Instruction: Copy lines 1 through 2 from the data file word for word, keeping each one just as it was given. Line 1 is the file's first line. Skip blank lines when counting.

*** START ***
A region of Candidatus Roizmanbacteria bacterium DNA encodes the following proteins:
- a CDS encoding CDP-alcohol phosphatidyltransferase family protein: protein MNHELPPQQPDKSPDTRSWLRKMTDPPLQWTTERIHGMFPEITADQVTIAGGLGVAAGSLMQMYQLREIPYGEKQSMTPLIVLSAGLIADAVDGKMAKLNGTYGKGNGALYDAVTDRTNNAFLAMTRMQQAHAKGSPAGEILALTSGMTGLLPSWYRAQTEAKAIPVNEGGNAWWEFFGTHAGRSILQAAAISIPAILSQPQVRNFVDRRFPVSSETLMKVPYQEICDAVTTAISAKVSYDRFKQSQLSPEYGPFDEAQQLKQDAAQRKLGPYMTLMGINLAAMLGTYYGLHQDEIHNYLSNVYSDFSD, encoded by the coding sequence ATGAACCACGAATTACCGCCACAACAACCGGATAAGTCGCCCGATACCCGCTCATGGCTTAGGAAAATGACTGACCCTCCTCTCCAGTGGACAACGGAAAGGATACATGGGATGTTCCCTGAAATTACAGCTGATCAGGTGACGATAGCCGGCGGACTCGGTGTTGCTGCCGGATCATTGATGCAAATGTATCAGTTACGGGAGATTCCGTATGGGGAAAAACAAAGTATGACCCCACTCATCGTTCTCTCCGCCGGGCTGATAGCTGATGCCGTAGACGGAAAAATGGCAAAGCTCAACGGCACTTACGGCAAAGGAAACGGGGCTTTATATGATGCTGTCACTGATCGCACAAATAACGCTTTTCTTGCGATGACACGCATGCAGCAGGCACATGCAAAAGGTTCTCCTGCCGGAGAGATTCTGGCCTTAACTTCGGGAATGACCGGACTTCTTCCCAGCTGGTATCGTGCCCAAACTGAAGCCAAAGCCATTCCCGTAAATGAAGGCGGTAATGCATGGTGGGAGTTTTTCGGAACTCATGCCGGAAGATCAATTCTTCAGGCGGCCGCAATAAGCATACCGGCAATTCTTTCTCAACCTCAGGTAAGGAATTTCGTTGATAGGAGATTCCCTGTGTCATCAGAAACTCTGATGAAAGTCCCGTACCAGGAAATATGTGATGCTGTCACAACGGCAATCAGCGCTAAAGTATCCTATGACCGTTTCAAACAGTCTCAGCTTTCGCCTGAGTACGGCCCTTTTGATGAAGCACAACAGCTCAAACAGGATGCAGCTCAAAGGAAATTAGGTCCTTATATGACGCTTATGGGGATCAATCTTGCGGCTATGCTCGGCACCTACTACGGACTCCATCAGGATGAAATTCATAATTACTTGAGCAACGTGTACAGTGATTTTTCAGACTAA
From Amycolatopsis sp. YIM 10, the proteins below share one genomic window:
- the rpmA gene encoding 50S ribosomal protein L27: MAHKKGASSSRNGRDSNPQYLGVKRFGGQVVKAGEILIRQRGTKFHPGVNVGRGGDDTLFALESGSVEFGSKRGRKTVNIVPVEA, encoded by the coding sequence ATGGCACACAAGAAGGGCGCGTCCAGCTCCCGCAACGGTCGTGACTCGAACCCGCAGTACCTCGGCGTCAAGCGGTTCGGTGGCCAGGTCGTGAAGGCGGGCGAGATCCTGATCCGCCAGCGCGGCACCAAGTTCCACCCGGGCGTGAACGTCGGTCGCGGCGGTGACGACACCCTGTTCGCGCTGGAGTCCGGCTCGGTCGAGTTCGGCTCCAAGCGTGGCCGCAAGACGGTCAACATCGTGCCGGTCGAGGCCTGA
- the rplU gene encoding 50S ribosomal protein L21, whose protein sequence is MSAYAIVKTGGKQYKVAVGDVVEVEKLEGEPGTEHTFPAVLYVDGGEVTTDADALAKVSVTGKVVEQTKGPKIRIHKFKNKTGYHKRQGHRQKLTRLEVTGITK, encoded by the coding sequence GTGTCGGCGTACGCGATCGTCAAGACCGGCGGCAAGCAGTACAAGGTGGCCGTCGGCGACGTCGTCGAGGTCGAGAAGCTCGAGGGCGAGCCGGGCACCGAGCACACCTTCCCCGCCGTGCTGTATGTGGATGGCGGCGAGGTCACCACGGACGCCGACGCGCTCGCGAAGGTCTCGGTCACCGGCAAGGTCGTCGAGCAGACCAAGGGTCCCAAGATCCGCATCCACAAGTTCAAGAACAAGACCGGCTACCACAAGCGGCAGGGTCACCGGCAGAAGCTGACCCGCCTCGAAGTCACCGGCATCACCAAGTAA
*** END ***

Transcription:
A region of Candidatus Roizmanbacteria bacterium DNA encodes the following proteins:
- a CDS encoding CDP-alcohol phosphatidyltransferase family protein: protein MNHELPPQQPDKSPDTRSWLRKMTDPPLQWTTERIHGMFPEITADQVTIAGGLGVAAGSLMQMYQLREIPYGEKQSMTPLIVLSAGLIADAVDGKMAKLNGTYGKGNGALYDAVTDRTNNAFLAMTRMQQAHAKGSPAGEILALTSGMTGLLPSWYRAQTEAKAIPVNEGGNAWWEFFGTHAGRSILQAAAISIPAILSQPQVRNFVDRRFPVSSETLMKVPYQEICDAVTTAISAKVSYDRFKQSQLSPEYGPFDEAQQLKQDAAQRKLGPYMTLMGINLAAMLGTYYGLHQDEIHNYLSNVYSDFSD, encoded by the coding sequence ATGAACCACGAATTACCGCCACAACAACCGGATAAGTCGCCCGATACCCGCTCATGGCTTAGGAAAATGACTGACCCTCCTCTCCAGTGGACAACGGAAAGGATACATGGGATGTTCCCTGAAATTACAGCTGATCAGGTGACGATAGCCGGCGGACTCGGTGTTGCTGCCGGATCATTGATGCAAATGTATCAGTTACGGGAGATTCCGTATGGGGAAAAACAAAGTATGACCCCACTCATCGTTCTCTCCGCCGGGCTGATAGCTGATGCCGTAGACGGAAAAATGGCAAAGCTCAACGGCACTTACGGCAAAGGAAACGGGGCTTTATATGATGCTGTCACTGATCGCACAAATAACGCTTTTCTTGCGATGACACGCATGCAGCAGGCACATGCAAAAGGTTCTCCTGCCGGAGAGATTCTGGCCTTAACTTCGGGAATGACCGGACTTCTTCCCAGCTGGTATCGTGCCCAAACTGAAGCCAAAGCCATTCCCGTAAATGAAGGCGGTAATGCATGGTGGGAGTTTTTCGGAACTCATGCCGGAAGATCAATTCTTCAGGCGGCCGCAATAAGCATACCGGCAATTCTTTCTCAACCTCAGGTAAGGAATTTCGTTGATAGGAGATTCCCTGTGTCATCAGAAACTCTGATGAAAGTCCCGTACCAGGAAATATGTGATGCTGTCACAACGGCAATCAGCGCTAAAGTATCCTATGACCGTTTCAAACAGTCTCAGCTTTCGCCTGAGTACGGCCCTTTTGATGAAGCACAACAGCTCAAACAGGATGCAGCTCAAAGGAAATTAGGTCCTTATATGACGCTTATGGGGATCAATCTTGCGGCTATGCTCGGCACCTACTACGGACTCCATCAGGATGAAATTCATAATTACTTGAGCAACGTGTACAGTGATTTTTCAGACTAA